How fashion e-tailer Revolve became a global force working with influencers like Kendall Jenner, Nicole Richie, and Aimee Song
- Revolve’s chief brand officer Raissa Gerona describes its influencer-led marketing strategy
- She talks about her own fashion journey, and launching a swimwear line when no one could fly off on beach holidays because of coronavirus travel bans
About six weeks into the coronavirus pandemic, Raissa Gerona found herself in a bit of a quandary. The chief brand officer of online fashion retailer Revolve had to decide whether to proceed with the planned launch of swimwear designed by mega-influencer Camila Coelho.
“We were all very nervous,” said Gerona, speaking over a Zoom call from her Los Angeles home. “We were launching at the end of April, just as the stay-at-home orders were going into effect.”
Revolve went ahead with the roll-out – and the response, said Gerona, was phenomenal. “We sold out,” she said.
In fact, across Revolver’s website, Gerona noticed sales of a “shocking amount of swimwear” despite the fact that travel had ground to a halt. “It was incredible for us. People weren’t going out, but they were sitting outside in their yards in their swimsuits. It was one of the safest things you could do,” she says.
Nimble, fleet-footed, with a colossal inventory and a reputation as a pioneer in the business of using influencers to showcase and design collections, the eight-year-old Revolve is a global fashion force. Headquartered in Cerritos, just outside Los Angeles, the publicly traded company sells hundreds of millions of dollars worth of fashion, beauty products and accessories a year, and carries about 1,000 brands.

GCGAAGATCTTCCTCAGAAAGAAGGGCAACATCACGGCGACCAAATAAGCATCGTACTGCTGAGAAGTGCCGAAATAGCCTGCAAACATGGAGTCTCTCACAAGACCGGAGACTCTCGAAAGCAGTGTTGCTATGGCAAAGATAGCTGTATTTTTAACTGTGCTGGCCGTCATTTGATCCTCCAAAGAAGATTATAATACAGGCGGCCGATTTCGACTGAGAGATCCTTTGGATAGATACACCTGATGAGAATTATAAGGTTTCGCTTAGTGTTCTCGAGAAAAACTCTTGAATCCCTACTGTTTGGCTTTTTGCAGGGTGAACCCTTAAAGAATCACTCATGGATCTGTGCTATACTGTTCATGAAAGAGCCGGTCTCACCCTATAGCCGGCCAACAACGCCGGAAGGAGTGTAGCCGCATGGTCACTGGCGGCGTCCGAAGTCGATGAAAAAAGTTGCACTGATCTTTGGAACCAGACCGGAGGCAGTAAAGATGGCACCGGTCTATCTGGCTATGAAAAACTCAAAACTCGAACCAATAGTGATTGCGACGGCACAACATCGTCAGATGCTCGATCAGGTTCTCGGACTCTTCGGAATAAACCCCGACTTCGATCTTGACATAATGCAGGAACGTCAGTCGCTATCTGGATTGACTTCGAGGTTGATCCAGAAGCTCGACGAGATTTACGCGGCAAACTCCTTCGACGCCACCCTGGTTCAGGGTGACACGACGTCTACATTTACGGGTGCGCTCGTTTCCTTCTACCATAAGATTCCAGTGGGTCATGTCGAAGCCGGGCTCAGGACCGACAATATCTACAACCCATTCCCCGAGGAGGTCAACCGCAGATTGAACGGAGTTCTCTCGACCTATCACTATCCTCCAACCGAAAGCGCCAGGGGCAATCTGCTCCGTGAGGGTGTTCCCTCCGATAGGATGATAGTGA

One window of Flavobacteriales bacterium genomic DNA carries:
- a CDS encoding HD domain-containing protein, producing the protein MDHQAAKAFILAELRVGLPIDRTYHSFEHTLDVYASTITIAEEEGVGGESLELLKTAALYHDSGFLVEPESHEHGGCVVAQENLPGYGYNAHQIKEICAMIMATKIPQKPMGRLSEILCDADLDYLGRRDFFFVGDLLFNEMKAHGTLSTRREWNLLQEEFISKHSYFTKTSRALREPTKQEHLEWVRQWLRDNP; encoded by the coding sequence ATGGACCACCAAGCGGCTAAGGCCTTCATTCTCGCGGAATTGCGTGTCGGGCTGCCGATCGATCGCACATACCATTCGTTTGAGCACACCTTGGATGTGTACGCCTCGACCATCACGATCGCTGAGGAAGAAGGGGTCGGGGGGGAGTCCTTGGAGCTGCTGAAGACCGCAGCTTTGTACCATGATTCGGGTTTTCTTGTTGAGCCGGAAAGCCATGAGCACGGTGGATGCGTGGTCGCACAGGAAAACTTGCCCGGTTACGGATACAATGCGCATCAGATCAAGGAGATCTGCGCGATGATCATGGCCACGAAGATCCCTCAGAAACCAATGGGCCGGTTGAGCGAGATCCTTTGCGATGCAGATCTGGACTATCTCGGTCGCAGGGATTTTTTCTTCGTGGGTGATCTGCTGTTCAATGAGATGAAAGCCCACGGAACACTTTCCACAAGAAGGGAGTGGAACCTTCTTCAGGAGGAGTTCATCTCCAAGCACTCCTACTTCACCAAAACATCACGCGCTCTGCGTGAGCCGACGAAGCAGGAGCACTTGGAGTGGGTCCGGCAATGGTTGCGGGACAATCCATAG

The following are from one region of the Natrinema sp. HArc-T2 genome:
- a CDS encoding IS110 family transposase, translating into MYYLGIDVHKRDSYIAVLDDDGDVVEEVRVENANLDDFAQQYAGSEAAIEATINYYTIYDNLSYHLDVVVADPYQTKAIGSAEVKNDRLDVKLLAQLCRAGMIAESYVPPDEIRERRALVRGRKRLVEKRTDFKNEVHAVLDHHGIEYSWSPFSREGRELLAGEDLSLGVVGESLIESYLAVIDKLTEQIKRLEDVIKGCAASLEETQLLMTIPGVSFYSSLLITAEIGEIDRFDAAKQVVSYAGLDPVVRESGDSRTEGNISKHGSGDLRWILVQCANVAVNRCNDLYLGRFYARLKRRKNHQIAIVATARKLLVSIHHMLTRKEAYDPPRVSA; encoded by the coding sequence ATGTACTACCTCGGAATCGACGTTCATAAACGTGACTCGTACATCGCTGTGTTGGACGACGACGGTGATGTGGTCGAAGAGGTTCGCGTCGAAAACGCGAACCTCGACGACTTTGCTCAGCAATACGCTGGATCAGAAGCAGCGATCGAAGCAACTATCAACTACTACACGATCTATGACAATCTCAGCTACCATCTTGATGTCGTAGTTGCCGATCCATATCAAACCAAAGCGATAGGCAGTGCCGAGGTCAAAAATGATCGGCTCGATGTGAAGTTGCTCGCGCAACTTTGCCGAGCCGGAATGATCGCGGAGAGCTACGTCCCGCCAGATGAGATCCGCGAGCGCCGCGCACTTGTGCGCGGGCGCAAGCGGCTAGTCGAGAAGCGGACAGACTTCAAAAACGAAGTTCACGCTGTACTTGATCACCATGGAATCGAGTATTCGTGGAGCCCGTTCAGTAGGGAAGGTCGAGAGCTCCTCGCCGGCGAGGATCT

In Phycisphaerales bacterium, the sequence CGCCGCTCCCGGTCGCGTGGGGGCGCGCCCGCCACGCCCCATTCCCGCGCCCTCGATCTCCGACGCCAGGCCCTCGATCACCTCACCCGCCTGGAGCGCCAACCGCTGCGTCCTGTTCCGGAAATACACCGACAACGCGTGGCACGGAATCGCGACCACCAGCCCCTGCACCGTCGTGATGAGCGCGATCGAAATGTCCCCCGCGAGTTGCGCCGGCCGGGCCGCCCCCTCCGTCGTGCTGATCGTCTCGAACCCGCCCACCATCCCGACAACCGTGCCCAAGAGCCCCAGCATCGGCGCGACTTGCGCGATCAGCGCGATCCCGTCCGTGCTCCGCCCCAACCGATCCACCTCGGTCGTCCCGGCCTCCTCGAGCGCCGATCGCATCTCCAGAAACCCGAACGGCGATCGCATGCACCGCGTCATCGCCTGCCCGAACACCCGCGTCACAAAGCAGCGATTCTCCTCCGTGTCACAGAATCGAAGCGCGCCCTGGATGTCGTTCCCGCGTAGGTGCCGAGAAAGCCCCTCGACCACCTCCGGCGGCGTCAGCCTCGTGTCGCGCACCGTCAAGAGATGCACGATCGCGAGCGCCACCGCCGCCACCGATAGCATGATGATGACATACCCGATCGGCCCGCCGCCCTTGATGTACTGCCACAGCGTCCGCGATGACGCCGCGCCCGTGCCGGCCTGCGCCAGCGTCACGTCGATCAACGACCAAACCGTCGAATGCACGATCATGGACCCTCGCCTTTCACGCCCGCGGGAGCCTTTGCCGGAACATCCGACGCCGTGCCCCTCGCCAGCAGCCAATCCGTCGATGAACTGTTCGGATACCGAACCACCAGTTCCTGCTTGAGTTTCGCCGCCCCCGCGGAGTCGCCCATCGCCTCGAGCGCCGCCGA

The company ships to 125 countries, and at any given time works with several thousand influencers. Over the years, it has launched collections with Aimee Song, Kendall + Kylie (Jenner) and Nicole Richie’s House of Harlow 1960 brand. Gerona joined after her own fashion business failed, and brought with her an acute awareness of just how difficult it is to launch and sustain a brand, no matter how inventive.
These were some of the subjects addressed by Gerona when she spoke, a couple of days after our Zoom chat, at the annual Fashinnovation Worldwide Talks event, this year a digital platform, featuring speakers and panels discussing fashion and sustainability.
“There is a light at the end of the tunnel,” Gerona said in her talk. “As challenging as (the pandemic) was for the business, we were able to buckle down and focus on the basics … being able to ship every day during the pandemic was a huge thing to be able to accomplish.”
Revolve has long distinguished itself as a trailblazer in the fashion world. Instead of opening a chain of bricks-and-mortar boutiques, it drove digital sales through its authentic relationships with bloggers, stylists and influencers.
A location on Melrose Avenue in Los Angeles may have looked like a regular boutique, but instead it was set up as a social club of sorts, open only to influencers and for parties and events, like the glitzy 2018 launch of the Karl Lagerfeld x Kaia collaboration, which teamed the fashion icon with Kaia Gerber, the then-17-year old daughter of models Cindy Crawford and Rande Gerber.